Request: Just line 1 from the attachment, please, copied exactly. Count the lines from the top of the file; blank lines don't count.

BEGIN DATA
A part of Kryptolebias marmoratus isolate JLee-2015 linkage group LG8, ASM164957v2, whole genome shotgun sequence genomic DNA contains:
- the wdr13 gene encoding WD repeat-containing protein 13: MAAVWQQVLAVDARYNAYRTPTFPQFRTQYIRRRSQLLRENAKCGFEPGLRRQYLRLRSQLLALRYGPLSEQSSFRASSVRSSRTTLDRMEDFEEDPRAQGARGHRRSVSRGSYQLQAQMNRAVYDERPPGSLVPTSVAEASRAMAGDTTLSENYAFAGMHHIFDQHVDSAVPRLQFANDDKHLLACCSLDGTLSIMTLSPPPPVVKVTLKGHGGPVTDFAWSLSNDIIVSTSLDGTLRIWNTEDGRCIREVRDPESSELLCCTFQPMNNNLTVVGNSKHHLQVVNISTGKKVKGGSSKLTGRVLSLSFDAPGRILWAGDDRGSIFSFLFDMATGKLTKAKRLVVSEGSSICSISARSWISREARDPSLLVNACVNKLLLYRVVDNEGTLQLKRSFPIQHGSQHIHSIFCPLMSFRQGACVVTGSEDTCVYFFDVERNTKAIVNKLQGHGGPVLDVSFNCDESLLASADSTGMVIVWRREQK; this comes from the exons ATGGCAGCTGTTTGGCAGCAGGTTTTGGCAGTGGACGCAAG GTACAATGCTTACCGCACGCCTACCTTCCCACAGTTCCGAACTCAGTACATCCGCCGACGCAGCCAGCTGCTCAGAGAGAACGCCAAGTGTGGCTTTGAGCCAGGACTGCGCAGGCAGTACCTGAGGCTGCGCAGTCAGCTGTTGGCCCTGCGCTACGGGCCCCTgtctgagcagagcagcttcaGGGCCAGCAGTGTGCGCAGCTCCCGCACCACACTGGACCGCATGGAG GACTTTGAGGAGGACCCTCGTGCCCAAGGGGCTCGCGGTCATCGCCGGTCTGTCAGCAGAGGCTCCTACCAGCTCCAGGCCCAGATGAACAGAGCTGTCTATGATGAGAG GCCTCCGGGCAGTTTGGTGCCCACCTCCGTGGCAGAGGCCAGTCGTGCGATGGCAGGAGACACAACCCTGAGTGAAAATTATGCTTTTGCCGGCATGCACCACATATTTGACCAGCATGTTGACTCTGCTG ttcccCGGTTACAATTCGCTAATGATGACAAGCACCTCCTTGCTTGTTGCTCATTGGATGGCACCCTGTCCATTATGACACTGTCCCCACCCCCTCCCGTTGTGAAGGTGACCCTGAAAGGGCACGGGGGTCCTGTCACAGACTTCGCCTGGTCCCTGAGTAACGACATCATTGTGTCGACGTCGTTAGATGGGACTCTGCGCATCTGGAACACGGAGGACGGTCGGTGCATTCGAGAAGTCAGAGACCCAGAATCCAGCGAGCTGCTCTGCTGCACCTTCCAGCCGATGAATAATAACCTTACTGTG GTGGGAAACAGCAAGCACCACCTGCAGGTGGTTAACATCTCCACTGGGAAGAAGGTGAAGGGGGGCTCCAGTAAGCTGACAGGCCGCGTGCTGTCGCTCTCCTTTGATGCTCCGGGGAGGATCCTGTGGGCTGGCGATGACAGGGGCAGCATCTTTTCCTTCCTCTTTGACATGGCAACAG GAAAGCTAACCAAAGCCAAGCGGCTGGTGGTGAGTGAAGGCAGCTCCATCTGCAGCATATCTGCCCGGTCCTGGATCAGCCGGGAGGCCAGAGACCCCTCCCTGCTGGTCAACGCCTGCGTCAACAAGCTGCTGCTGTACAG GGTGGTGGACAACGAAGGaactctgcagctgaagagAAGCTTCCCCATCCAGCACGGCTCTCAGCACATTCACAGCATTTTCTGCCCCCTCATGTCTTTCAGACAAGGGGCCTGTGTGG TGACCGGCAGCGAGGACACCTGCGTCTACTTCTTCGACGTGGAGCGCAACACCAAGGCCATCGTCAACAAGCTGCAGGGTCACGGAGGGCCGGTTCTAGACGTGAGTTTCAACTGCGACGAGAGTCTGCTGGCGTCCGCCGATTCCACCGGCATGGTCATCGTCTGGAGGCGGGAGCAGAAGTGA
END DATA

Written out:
A part of Kryptolebias marmoratus isolate JLee-2015 linkage group LG8, ASM164957v2, whole genome shotgun sequence genomic DNA contains: